Class 1: Drawing readers into stories about arcane subjects

Readings:

  • Lewis Thomas, Lives of a Cell: Notes of a Biology Watcher, 1978: “Lives of a Cell,” “Germs,” “Death in the Open.”
  • Roger Rosenblatt, “Lewis Thomas,” New York Times Magazine, November 21, 1993.

Class 2: What is science writing?

Discussion will address whether there is a difference between writing about science and science writing. The second half of this class will be set aside to discuss students’ story pitches for their first assignment.

Readings:

  • Field Guide, chapters 1, 4-6: “Finding Story Ideas and Sources,” “Writing Well About Science: Techniques From Teachers of Science Writing,” “Taking Your Story to the Next Level,” and “Finding a Voice and a Style.”
  • Ideas into Words, chapters 1-2: “A Matter of Attitude,” “Finding Stories.”
  • On Writing Well, chapters 1-7: “The Transaction,” “Simplicity,” “Clutter,” “Style,” “The Audience,” “Words,” “Usage.”

Week 2: Contextualizing numbers and memories

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Class 1: Pitfalls to avoid when reporting on statistics

Discussion will focus on training students to make sure the crucial questions are being asked and not the ones a given source wants you to focus on. Students should practice communicating complicated numerical data clearly and effectively.

Readings:

Class 2: How reliable is memory?

Discussion will focus on why it is best to be as skeptical of memory as you would be of data presented out of context. Also, assignment 1 is due in class; essays should be distributed electronically to every member of the class.

Readings:

Week 3: Science and the public

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Class 1: Issues facing science journalists and public attitudes about science

Readings:

Class 2: Improving public understanding of science

 

Readings:

Week 4: The dangerous allure of cognitive biases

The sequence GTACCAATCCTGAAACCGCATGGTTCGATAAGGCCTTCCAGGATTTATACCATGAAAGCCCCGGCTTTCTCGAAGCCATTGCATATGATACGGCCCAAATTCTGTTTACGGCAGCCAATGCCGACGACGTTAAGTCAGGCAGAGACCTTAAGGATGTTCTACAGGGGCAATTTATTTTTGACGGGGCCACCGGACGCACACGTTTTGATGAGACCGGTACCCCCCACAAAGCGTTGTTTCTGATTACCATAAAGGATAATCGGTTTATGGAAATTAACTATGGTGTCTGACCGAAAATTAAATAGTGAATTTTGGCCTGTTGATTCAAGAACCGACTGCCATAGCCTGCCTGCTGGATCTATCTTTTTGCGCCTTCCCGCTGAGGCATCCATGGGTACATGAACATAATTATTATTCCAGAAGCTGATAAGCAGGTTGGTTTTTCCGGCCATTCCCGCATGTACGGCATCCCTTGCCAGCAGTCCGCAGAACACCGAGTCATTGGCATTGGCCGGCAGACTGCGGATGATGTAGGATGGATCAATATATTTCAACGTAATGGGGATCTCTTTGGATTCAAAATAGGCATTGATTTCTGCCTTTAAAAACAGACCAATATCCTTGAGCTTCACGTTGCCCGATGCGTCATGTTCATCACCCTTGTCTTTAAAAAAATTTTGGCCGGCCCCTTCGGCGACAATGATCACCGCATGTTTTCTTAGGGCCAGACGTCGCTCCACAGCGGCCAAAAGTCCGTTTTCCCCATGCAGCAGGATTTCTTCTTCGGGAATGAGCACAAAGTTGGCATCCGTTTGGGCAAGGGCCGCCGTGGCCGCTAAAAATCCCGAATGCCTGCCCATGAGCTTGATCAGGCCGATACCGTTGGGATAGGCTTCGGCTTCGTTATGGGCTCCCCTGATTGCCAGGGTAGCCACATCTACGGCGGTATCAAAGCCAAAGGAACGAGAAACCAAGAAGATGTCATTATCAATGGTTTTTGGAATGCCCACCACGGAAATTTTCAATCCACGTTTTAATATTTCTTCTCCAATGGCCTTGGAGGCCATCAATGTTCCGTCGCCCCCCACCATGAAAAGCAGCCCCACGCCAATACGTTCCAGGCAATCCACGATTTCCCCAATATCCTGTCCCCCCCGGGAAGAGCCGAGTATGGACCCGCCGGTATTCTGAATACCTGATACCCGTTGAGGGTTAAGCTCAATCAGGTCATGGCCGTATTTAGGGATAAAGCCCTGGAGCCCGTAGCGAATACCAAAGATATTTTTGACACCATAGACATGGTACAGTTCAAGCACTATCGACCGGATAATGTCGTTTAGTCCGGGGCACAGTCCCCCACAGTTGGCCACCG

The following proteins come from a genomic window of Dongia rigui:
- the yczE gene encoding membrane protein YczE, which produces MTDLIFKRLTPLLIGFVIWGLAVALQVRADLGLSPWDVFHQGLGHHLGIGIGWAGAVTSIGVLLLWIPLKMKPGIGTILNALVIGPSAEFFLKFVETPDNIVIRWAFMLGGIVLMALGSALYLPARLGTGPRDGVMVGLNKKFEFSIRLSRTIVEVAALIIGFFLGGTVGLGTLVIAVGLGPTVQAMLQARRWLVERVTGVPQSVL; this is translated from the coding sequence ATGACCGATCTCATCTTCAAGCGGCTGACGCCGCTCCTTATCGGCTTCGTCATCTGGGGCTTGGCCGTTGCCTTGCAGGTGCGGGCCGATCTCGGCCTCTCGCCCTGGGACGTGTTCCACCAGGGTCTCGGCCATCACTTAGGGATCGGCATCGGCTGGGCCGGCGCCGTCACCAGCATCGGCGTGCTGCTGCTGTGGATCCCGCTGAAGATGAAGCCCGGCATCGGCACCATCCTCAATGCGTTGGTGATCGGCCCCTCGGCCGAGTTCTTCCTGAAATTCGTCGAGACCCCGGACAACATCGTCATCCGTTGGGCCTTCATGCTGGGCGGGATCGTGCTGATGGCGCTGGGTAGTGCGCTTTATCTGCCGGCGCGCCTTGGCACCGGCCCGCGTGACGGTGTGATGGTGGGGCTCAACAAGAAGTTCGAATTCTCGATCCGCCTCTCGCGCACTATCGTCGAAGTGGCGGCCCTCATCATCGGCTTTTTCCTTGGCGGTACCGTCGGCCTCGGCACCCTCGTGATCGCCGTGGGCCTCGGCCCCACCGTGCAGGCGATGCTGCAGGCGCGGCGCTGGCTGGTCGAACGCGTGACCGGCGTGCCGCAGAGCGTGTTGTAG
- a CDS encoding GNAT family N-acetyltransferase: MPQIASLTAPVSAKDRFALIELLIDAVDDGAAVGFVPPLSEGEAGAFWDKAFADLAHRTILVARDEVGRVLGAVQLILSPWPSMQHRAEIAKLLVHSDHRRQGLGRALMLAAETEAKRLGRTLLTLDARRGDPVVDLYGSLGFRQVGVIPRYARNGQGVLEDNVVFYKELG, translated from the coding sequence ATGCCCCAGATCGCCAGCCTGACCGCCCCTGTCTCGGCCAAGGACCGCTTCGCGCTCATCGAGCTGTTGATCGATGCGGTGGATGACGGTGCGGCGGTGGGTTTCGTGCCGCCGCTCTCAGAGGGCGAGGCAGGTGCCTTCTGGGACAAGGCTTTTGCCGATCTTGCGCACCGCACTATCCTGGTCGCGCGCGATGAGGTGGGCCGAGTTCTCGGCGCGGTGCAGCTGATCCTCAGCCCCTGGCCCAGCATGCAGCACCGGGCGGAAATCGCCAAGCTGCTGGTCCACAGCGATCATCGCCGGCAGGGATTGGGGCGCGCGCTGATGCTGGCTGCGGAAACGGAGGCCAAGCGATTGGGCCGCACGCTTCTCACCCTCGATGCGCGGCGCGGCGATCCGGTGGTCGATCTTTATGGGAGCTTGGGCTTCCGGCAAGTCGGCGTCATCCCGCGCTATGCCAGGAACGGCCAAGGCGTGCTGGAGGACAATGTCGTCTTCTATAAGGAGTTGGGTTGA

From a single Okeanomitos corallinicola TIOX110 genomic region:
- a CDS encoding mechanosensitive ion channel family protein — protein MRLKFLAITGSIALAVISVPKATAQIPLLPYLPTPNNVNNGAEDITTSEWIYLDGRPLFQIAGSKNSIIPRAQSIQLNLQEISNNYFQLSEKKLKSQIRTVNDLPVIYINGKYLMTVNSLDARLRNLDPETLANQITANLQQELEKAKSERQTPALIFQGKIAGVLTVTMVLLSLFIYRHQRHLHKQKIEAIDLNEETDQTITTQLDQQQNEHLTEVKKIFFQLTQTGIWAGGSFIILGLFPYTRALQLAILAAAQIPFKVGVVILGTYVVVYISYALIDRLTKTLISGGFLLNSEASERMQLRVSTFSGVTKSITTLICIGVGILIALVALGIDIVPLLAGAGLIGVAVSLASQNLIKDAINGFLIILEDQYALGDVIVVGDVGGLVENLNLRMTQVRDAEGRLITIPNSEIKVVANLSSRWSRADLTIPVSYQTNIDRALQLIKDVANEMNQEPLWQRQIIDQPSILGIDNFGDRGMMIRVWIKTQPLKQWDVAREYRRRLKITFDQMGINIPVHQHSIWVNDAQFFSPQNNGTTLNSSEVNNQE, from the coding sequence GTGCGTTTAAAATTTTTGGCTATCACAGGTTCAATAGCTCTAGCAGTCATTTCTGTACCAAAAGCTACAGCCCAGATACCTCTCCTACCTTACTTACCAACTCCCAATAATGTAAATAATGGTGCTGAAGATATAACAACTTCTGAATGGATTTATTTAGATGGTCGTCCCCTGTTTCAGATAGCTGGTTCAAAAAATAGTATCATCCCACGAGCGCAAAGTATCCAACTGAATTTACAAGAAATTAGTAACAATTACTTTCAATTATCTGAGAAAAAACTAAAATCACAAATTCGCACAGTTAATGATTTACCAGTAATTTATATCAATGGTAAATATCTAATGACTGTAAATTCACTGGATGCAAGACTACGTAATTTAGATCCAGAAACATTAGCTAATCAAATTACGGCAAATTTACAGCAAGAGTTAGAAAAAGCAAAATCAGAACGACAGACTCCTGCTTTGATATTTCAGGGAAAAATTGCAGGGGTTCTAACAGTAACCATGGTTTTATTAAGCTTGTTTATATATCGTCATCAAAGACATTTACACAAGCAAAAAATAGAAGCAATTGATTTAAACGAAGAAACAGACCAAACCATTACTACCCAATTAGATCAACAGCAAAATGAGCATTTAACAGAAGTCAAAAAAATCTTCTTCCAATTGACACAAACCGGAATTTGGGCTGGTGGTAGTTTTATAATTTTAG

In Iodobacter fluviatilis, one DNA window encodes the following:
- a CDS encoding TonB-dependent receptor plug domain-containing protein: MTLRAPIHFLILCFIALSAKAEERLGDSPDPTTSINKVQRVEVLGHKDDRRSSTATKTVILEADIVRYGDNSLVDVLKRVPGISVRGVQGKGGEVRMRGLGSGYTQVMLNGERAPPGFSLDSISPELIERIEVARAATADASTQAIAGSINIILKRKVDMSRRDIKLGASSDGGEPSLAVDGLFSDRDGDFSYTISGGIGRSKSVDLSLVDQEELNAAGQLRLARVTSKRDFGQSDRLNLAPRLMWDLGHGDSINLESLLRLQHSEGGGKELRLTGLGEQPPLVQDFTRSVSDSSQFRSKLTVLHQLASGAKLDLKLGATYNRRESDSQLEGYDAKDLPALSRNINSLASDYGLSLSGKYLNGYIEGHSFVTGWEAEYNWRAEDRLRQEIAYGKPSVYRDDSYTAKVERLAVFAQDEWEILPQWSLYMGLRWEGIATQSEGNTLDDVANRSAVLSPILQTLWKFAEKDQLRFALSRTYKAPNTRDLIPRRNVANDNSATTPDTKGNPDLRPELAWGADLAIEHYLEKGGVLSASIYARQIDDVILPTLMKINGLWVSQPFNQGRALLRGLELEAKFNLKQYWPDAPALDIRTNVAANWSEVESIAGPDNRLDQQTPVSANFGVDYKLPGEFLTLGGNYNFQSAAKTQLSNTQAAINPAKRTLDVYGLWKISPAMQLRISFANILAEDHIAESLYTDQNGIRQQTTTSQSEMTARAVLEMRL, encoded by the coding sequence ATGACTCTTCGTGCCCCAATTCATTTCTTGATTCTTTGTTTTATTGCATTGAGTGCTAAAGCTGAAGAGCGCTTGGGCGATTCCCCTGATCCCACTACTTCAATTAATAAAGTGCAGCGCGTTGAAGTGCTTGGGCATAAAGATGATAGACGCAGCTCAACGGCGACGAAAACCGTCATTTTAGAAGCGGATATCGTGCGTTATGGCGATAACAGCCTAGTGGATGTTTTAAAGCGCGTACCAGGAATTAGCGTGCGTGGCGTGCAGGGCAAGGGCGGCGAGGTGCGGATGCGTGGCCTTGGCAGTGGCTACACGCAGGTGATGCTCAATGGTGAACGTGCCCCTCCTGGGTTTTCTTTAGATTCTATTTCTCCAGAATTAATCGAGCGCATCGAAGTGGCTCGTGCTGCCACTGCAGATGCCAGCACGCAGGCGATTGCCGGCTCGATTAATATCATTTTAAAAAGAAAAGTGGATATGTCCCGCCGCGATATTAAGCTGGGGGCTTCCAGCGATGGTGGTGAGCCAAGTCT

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Class 1: Awareness of cognitive biases

Discussion will focus on being aware of cognitive biases in sources’ and scientists’ work and how to be on the lookout for researchers looking for exactly what they found. Start of oral presentations (one student per class until complete).

Readings:

Class 2: Guarding against cognitive biases

Discussion will focus on guarding against cognitive biases and examining how they may negatively influence reporting and writing. Assignment 2 due in class.

Reading:

  • Daniel Kahneman, Thinking Fast and Slow.

Week 5: Covering controversy 1: Scientific studies

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Class 1: MMR vaccine and autism, part 1

Discussion will focus on one of the most infamous shoddy studies of the past several decades: Andrew Wakefield’s Lancet paper on a possible link between the MMR vaccine and autism. This week’s readings will include contemporaneous critiques of Wakefield’s work. Topic for final assignment due in class.

Readings:

Class 2: MMR vaccine and autism, part 2

This week’s readings will focus on later examinations of Wakefield’s work and discussion will focus on the media’s role in perpetuating this “controversy.” It will also look at some of its repercussions. Students should finalize topics for final papers.

Readings:

Week 6: Covering controversy 2: Too good to check?

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Class 1: Morgellon’s disease

Discussion will focus on the psychology, ethics and sociology around illness and false claims.

Readings:

Class 2: Introduction to blogging

Discussion will focus on best practices and techniques for blogging about discoveries, studies and news events.

Readings:

Second assignment due in class.

Week 7: The politicization of science: Climate change, energy

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Class 1: Informed and uninformed opinions

Discussion will focus on the ways in which social, political and thought leaders impact scientific debates regardless of their scientific standing or savvy. Students should begin to blog and have social-media discussions about subject of final paper.

Readings:

Class 2: Climate change impacts and a world in transition

Discussion will continue previous week’s discussion by looking at how the planet is changing for humans, flora and fauna.

Readings:

Note: Social media paper due (instructions in syllabus introduction.)

Week 8: Energy, natural resources and the environment

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Class 1: Reporting on energy and society

Discussion will focus on strategies for reporting on energy-related subjects with strong policy dimensions and significant implications for sustainability. Further discussion will focus on how to report on social science findings without crossing the line into advocacy. Assignment 3 due in class.